President Martin Van Buren didn't have MP3s. Or CDs. Or, for that matter, popular bands with wide radio play whose songs he could sample at rallies. This was, after all, 1840.
What Van Buren did have at his disposal in his re-election bid was a well-known lullaby called "Rockabye Baby." And so it was recruited as an innovative, if awkward, musical attack ad against his Whig opponents, "hard cider" candidates William Henry "Old Tippecanoe" Harrison and John Tyler.
"Rockabye Baby, Daddy's a Whig. When he comes home, hard cider he'll swig," the song went. "When he has swug, he'll fall in a stew, and down will come Tyler and Tippecanoe."
Through the 19th century and a chunk of the 20th, before popular recorded music became available to the masses, presidential campaign songs were one of two things — original compositions or bastardizations of existing tunes salted with new lyrics that fit the volatile political climate.
With few exceptions, both approaches were pretty clunky. But they got messages across and generated enthusiasm in eras when the only music you had was what you sang yourself.
"The public does not want a poet," says Oscar Brand, one of America's elder-statesman folk singers. His album, "Presidential Campaign Songs, 1789-1996," chronicles a crazy-quilt tapestry of political hucksterism, regional divisions, national optimism and the beginnings of advertising culture.
At 88, Brand is still singing. A recent visit to his Long Island home found him surrounded by music books and instruments, and ready to break into song at a moment's notice. Which he does.
From his guitar and mouth comes a familiar tune. It SOUNDS like Yankee Doodle, but with some key changes it becomes a campaign song for Harrison and Tyler in 1840.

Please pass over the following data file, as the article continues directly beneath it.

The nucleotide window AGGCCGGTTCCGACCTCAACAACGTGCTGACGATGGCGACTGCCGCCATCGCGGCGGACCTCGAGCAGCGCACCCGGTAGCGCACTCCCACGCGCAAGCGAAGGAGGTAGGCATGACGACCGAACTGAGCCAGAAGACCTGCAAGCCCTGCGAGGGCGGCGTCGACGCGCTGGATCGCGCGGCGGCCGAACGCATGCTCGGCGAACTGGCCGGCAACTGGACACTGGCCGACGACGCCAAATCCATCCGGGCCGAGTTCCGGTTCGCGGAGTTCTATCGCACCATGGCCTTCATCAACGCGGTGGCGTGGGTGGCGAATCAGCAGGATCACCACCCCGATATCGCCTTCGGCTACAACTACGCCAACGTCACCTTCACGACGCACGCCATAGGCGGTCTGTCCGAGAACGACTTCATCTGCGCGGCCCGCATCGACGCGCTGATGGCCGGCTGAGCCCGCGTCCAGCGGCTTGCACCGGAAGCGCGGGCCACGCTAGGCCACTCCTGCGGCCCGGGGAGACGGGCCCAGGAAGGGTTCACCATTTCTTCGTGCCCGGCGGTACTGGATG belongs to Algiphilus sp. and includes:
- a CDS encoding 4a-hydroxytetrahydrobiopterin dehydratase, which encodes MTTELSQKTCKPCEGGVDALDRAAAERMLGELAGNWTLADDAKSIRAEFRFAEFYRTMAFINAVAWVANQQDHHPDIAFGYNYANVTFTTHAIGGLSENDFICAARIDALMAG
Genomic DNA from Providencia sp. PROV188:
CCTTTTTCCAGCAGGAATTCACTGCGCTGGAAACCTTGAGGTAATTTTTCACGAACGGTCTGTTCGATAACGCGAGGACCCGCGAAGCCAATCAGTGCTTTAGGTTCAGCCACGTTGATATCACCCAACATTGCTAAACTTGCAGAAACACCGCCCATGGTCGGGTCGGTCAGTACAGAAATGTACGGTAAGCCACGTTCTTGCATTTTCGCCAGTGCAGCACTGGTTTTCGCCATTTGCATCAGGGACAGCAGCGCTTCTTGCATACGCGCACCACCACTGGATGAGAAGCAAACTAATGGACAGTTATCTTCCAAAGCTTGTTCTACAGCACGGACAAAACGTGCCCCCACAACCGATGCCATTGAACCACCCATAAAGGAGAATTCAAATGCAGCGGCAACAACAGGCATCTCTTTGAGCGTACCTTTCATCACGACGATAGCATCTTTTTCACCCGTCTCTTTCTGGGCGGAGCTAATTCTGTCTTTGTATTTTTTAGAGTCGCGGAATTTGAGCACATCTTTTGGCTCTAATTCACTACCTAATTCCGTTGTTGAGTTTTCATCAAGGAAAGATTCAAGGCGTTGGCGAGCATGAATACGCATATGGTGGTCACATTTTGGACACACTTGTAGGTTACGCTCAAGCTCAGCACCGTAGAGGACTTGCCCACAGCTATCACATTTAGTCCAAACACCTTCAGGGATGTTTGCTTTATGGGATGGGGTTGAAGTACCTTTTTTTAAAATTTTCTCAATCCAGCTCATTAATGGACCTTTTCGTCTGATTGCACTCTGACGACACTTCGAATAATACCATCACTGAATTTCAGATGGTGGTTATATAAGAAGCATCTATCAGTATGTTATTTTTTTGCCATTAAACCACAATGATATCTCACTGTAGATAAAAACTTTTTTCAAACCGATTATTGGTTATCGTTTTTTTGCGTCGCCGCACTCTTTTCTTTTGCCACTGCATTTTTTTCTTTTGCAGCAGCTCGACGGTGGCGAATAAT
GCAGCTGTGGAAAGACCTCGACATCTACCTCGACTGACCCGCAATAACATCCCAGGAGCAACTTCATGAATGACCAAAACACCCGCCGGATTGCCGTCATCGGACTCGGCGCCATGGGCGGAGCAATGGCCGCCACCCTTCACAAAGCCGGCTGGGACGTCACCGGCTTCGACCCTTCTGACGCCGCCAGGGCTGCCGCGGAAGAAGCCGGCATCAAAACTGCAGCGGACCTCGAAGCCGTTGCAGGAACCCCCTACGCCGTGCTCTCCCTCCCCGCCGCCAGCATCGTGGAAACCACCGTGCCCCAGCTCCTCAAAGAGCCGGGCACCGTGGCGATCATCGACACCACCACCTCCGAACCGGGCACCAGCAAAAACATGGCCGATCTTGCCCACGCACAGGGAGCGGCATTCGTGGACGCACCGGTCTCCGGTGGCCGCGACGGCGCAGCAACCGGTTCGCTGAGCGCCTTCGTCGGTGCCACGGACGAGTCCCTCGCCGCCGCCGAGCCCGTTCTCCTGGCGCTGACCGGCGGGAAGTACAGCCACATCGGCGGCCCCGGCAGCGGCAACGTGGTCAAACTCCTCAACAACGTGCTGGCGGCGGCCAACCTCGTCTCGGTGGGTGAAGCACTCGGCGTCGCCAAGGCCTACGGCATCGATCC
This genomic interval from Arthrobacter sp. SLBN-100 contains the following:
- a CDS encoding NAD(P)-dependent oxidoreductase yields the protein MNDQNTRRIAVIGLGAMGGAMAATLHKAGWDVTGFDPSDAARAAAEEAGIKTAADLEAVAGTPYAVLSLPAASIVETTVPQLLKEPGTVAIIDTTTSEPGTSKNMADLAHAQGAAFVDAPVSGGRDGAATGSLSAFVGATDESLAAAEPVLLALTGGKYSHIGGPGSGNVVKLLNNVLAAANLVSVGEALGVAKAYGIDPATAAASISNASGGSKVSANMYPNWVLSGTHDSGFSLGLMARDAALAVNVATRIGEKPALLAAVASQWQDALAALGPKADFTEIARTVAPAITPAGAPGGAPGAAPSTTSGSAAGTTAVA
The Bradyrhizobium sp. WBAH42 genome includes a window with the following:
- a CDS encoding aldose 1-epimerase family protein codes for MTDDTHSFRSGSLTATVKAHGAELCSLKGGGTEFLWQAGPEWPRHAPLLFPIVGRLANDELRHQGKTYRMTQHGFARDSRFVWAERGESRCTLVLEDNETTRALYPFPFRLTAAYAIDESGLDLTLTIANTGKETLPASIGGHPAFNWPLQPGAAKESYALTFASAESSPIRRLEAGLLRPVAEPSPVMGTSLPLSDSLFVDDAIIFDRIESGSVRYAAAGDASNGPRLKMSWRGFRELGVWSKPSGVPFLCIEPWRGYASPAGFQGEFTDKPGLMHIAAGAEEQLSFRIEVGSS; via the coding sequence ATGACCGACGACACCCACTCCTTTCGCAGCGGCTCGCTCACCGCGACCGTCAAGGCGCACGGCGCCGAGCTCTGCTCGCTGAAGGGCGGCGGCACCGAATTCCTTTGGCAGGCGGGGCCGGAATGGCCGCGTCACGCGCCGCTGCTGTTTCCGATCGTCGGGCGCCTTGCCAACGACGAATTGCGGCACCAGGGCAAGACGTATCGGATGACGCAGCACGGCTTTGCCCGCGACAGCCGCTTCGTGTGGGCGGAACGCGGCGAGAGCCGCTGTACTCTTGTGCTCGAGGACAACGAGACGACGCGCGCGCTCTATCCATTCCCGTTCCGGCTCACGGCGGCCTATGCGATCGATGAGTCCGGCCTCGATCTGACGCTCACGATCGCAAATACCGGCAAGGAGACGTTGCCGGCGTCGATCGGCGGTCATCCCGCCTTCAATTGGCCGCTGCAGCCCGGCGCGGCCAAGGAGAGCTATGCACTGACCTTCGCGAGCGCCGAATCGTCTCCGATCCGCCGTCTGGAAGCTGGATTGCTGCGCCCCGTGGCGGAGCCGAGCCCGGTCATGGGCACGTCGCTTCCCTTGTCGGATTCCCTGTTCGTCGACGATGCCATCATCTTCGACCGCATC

Or consider "Adams and Liberty," an ode to the second president that was used in John Adams' 1800 re-election campaign against Thomas Jefferson. It was written to the tune of a well-known song called "To Anacreon in Heaven," and it takes until the chorus before it suddenly hits you: This is the melody that, 14 years later, would be used by Francis Scott Key to carry the words of what would become "The Star-Spangled Banner."
Most of yesteryear's campaign songs aren't quite so saturated in grandeur. Benjamin Harrison's supporters sang a song whose first verse went, "What's the matter with Harrison — he's all right." Talk about damning with faint praise. And the notoriously corpulent William Howard Taft couldn't have been entirely pleased that his partisans were singing a song called "Get on a Raft with Taft."
"The things that are associated with you can be deadly or can be very useful," Brand says, pausing from singing. "If it has an air to it that seems to represent the man who's running ... it works."
Even if it's clumsy and graceless. Nine years before the Civil War, for example, Millard Fillmore won with the help of the apparently original composition "The Union Wagon":
"The Union is our wagon, the people are its springs and every true American/for Millard Fillmore sings."
Even then, that was probably not the case.
Lest you think that the awkwardness of campaign music ebbed as our era approached, consider the random sultry woman in the cocktail dress who appeared to the few Americans watching TV in the autumn of 1952 and sang a jaunty ode to Democratic presidential contender Adlai Stevenson, the governor of Illinois.
It was called "I Love the Guv," and it was not the smoothest of musical efforts — unless, of course, you're into the postwar toothpaste-commercial aesthetic.
Suffice it to reveal that she rhymed "Adlai" with "I Love You Madly." Almost makes you long for the days of a bastardized "Rockabye Baby."